Puppies at play.  So many things in life mimic puppies at play.  Puppies get all rough-and-tumble because it’s a training ground for the day when (at least in the animal kingdom) they will have to be nimble and able to fight their way through life.  All those wrestling matches with their siblings prepared them for it.  Children at play on the playground are similar in many so ways.  Socially as well as physically.  What I hadn’t ever realized before is that the playground is a training ground for the parents, too.  We just didn’t know it.

Yesterday when we left the playground, after (over)thinking about all of this, I wasn’t sad.  At least, not entirely.  I felt like I’d be ready to leave the playground behind when that day (all too soon) comes.  It was just a training ground for our upcoming conversion of the entire planet into our grown-up playground.  Kind of like graduating from one school to another.  The more things change, the more they stay the same, I suppose.

Cheers from The ThreeFiveZero Playground

Retirement Home

Transformer Retirement Home 22-June-2012

Retirement Home
Retirement Home

Transformer Retirement Home  20-June-2012

Some time ago, (shame on me, this one got past my journal of kid quotes so I don’t know the date of the first quote!) Ezra was reading some comic books and one of his favorites featured a huge brick home that eventually transformed into a giant fighting robot!  We were at Papa Murphy’s getting a pizza when he turned to the pages that showed this transformation…

Ezra-  “Whoa, check it out, Dad!”

Retirement Home
Retirement Home

Me-  “Wicked cool, Buddy!  I SO need one of those!  How cool would that be, if I could pick you up in carpool at school in that???”

Ezra thought for a moment, then got this somewhat frightened look on his face, and replied in a very somber tone, “I can’t even begin to imagine how tragically that would end.”

Smart kid!  Word to the wise-  if you ever have a giant brick building that transforms into a fighting robot, I’m probably the last person on Earth you should loan it to!

Retirement Home
Retirement Home

You thought this story would end here?  Not a chance!  You know that old saying, “Be nice to your kids, they’ll pick out your retirement home one day.”  Well, the other night our discussion turned to how I would ‘get around’ when I’m old.  I’m assuming I’ll still be driving something ridiculously impractical, but Ezra had a better idea…

Ezra-  “I could build you a retirement home that transforms into a giant fighting robot, so you could be comfortable, but still go anywhere you wanted to.”

Excellent.  I need all of you to be sure your homeowner’s and car insurance is all completely adequate…  401K- who needs it???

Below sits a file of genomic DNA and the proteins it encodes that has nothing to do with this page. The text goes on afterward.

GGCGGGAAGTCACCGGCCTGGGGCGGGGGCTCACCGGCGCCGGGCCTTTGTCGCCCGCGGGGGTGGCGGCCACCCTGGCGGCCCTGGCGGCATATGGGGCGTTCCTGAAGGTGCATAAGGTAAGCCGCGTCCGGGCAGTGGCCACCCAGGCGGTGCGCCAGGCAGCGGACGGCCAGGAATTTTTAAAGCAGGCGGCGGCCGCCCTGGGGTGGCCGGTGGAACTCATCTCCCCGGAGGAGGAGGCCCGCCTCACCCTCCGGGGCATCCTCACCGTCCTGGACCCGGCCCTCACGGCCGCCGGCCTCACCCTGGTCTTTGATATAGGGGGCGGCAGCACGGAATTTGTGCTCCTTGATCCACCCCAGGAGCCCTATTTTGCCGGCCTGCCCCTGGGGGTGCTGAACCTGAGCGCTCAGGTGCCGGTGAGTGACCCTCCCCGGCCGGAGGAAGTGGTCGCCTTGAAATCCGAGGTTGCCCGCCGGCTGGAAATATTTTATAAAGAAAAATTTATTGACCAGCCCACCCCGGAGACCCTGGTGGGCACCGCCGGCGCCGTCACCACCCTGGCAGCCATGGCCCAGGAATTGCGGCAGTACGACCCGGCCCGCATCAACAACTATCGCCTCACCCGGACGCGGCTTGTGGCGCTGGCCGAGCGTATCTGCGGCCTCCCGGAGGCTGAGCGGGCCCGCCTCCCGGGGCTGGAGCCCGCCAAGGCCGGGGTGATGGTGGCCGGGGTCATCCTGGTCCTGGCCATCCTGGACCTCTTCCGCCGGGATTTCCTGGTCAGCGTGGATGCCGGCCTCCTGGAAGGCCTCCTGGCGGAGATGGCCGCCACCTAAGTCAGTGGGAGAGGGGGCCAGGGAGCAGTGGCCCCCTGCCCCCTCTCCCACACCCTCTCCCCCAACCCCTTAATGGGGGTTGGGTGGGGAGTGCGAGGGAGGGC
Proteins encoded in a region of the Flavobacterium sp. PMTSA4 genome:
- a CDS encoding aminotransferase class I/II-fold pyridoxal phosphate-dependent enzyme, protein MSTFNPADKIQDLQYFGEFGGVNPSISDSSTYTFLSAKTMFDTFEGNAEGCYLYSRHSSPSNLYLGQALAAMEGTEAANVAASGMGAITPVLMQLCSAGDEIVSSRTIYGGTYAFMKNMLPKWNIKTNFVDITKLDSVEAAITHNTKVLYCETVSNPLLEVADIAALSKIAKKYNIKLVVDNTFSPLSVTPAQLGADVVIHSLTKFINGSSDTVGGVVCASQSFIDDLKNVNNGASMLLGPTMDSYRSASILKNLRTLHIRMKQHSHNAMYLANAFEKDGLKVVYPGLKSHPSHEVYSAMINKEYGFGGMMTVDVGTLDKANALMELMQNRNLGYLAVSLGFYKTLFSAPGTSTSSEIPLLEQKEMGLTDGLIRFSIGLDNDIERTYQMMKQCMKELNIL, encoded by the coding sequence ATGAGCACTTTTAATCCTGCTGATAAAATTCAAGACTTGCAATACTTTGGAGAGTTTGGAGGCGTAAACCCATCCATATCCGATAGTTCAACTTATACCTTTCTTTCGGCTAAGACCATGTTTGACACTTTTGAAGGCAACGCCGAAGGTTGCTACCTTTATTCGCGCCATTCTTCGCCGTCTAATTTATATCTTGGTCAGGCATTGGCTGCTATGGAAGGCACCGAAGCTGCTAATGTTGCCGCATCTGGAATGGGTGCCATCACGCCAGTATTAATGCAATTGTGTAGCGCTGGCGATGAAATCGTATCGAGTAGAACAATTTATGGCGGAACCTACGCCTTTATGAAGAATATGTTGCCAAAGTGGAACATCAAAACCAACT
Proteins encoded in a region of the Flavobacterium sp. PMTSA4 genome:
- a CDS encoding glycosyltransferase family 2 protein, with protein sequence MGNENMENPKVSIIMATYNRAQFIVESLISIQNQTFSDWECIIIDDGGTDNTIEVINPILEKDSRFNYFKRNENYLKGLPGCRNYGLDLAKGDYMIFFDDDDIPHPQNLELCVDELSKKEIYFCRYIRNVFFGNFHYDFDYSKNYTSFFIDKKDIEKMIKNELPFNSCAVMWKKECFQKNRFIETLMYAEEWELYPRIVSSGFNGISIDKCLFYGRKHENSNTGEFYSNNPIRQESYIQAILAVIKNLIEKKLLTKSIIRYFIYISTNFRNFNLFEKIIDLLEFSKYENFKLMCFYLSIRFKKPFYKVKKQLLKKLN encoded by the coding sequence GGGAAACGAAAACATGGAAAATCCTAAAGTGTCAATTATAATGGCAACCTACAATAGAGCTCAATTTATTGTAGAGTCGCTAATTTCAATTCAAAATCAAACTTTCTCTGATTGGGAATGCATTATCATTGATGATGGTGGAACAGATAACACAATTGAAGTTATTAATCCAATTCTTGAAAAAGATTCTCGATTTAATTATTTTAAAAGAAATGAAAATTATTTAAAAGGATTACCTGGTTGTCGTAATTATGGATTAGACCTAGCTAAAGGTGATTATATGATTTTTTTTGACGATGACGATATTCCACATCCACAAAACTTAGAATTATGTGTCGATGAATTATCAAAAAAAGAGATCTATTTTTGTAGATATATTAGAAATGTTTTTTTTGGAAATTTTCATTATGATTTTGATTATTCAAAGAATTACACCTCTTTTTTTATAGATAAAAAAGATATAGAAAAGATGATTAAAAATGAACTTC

Cheers from the ThreeFiveZero Retirement Plan


Sophiesynthesis 21-June-2012


Sophiesynthesis  21-June-2012

I know that, at first glance, this may look like just another cutesie Daddy/Daughter picture. Which it is.  At the same time, it’s also an amazing snapshot of one of nature’s most amazing, ancient, and complex processes.  While the actual chemistry of it is a bit of a mystery, the beauty of it remains simple to the naked eye…

Sophie can convert basic things like hugs, laughter, crayons, nail polish, fancy dresses, singing, dancing, dining, ice skating, etc., into fresh, pure, easily breathable love that can sustain life as barbaric as, well…  me!  And I’m here to tell you, it takes significant magic to breathe a happy glow into a battered old hide like mine!  I have the easy part-  I just provide the soil for Sophie to grow in, and yet I get the lion’s share of the synthesis?  I’ll take it!

Isn’t Mother Nature just one clever chick?  The synthesis of the one thing the human heart needs most works just like the synthesis of the one thing the human body needs most?

Cheers from the ThreeFiveZero Terrarium

Father’s Day Map 17-June-2012

Father's Day Map
Father’s Day Map

This post was originally featured on Triad Moms on Main for Father’s Day!

Father’s Day Map  17-June-2012

Remember maps?  Waaaaaay back in the 1900’s, when you were a kid?  (That’s what my kids say- as if anything before 2000 was prehistoric!)  Oh I loved maps!  I still have a box of them, my ‘favorites’ from places I used to explore.  I used to move around a lot, and part of the fun of a new place was mapping it all out and seeing all the new things.  I know this is going to make some of you cringe, but…  I was ‘that guy’ that would write on the maps, fold them back up wrong, and, gasp, sometimes even fold new creases in them so I could see just the part of the map I was currently exploring!

For the most part, though, I think we all used maps to get from point A to point B.  Nowadays we use the GPS, same deal, different era of technology:  Start Here and End Here and follow the straightest line between those two points.  The GPS even talks to us now, no need to really even look at the map unless you want to.  Point A to point B.  Same deal.

It seems that plotting a course through life is like that for many people.  You start planning somewhere in your youth (point A) and you plan for some type of retirement or other ‘destination’ (point B).  Then you do your best to follow the straightest line between those two points?  And get all upset when things don’t go according to plan?  When our plan was a straight line?  At least, I used to.  I liked a nice tidy plan and a clear course to follow.  Eventually I realized that life is about as likely to go in a straight line as kernels of corn in a popcorn popper are.  It just doesn’t work that way.  At least my life certainly doesn’t!